Simulators for the aviation sector were among those that developed very quickly, fuelled by the high cost of training hours, the high value of the aircraft and the risky nature of operations. Today all airlines work with simulators to train their pilots.  For example, should you wish to do so, the company Virgin[5] allows you to practice with a Boeing 747 cockpit simulator for a reasonable price; the training includes an introduction class and the possibility of choosing the departure and arrival airport. It is called the Virgin Experience Days and it is difficult to tell where the training begins and the fun ends.

Example of a flight simulator console

What is clear is that simulators make experiences possible, and this has led to a new culture surrounding this type of experience. Last year we had an exhibition in Barcelona, in Port Vell,  entitled ‘Meet Vincent van Gogh’ – an experience of getting into the painter’s shoes. This was a multimedia montage, called an immersive experiences, in which you could play a 3D reproduction of The Sunflowers, sit at one of the tables in the Parisian café Le Tambourin, take a selfie on the bed in the yellow room in Arles, paint with the painter’s palette or get on the harvest cart. It was a virtual reality that took you into another world – an unforgettable experience. From an educational perspective, as a teaching method it seems without a doubt effective. The emotional impact of the lived experience is sure to leave an indelible mark, and is arguably more effective than visiting the Van Gogh Museum in Amsterdam.

Simulation in the classroom

Simulators are not new – for some years now business simulators have been developed as a teaching and learning method. A Simulated Company is a student-run company that operates like a real business. It simulates the procedures, products and services of a real company with its structure and organization. Guided by a monitor or coach and business mentors, students create their Simulated Companies, growing them from product development, through production and distribution to marketing, sales, human resources, accounting/finance and web design. As “employees” of the Simulated Company, the students are responsible for its management and, through the methodology of “learning by doing”, they develop new competences. They carry out market research, place advertisements, buy, plan logistics, sell simulated products or services and pay salaries, taxes, publish profits, etc. Each company engages in commercial activities, both nationally and internationally, with other companies in the Simulated[6]Companies network, following standard commercial procedures and actions.

In this case, the virtualization of companies to create simulation environments present in the educational sphere would bring us closer to a current trend called digital twins. DHL[7], in a 2019 study on digital twins in logistics, defined them as another step towards bringing the real and fictional worlds closer together. The gap is beginning to close. Developments in the Internet of Things (IoT), big data, artificial intelligence, cloud computing and virtual reality technologies herald a turning point where the physical and digital worlds can be managed as one, and we can interact with the digital side of physical things just as we would with things themselves, even in the physical 3D space around us.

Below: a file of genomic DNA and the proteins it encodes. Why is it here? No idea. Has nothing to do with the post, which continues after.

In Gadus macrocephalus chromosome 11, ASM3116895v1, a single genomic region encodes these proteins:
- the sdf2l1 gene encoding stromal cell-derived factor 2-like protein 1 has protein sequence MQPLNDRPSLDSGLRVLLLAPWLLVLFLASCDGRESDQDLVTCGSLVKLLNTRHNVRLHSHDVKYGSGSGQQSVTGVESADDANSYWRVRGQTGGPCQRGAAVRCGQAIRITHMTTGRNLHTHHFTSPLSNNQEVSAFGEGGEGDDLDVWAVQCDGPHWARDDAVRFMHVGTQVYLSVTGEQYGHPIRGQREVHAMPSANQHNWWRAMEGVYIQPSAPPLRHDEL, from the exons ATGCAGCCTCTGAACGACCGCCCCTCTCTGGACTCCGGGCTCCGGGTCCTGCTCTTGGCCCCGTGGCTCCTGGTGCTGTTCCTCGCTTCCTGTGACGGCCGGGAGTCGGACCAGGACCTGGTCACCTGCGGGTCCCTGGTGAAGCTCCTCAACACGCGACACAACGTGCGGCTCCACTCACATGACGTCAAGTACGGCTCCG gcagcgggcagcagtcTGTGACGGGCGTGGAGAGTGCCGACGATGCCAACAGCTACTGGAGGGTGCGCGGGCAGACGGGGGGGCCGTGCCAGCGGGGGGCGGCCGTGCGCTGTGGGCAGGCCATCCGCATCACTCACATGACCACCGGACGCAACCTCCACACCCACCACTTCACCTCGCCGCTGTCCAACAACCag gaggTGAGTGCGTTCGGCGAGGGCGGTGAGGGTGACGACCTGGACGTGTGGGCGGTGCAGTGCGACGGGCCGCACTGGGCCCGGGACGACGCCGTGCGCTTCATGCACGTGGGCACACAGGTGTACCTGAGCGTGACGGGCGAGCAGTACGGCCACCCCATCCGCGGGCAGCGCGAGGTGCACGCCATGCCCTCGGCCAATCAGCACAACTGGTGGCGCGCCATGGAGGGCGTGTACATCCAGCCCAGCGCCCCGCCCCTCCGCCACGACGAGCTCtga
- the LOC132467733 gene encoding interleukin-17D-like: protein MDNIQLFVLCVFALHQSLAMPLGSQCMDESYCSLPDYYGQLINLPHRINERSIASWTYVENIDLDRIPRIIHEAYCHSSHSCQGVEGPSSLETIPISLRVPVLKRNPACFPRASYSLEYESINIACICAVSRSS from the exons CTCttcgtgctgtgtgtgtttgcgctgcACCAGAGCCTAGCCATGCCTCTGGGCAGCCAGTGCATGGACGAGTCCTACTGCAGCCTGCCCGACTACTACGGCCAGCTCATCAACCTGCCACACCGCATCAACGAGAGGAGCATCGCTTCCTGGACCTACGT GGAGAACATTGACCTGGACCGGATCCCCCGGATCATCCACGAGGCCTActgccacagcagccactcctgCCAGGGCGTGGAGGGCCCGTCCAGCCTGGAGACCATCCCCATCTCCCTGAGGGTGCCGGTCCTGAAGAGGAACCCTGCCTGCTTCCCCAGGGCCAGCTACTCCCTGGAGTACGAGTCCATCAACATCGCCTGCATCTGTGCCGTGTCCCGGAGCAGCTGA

You will read this article in a digital environment. You may use the links to the Internet I have left to go deeper into the topics I have pointed out. And your connection to the real world will be the connection that you and I have given you. And don’t be too sure that I am not a computer. Physical reality and virtual reality are beginning to blend into each other, and that will change everything.’

 

References:

[1] https://www.ynharari.com/

[2] https://www.warnerbros.com/movies/ready-player-one/

[3] http://Landersimulation.com/en

[4] http://vstepsimulator.com

[5] https://www.virginexperiencedays.co.uk/60-minutes-747-jumbo-flight-simulator

[6] http://inform.es/en

[7] https://www.dhl.com/content/dam/dhl/global/core/documents/pdf/glo-core-digital-twins-in-logistics.pdf

Changes made to the Escola’s Steering and Academic Committees

Distance learning, digitalisation and courses that provide answers to the challenges posed by the COVID-19 pandemic will mark the evolution of the Escola Europea in the near future.

During the Steering Committee of the Escola Europea, held on the 22nd of April 2020, Catalina Grimalt for the Port of Barcelona and Mario Massaroti for the Grimaldi Group were added to the members of the Executive Committee. This was in accordance with the agreement adopted by the Governing Council presided over by the President of the Port of Barcelona, Mercè Conesa, and which also had the President of the Ports of Genoa, Paolo Emilio Signorini; the President of Ports of Rome, Antonio Maria di Majo; the CEO of GNV, Matteo Catani, and the members of the Executive Committee Eduard Rodés, Silvio Ferrando, Antonio Pedevila, Mario Massarotti, Catalina Grimalt, Pedro Arellano and Luca Lupi participated.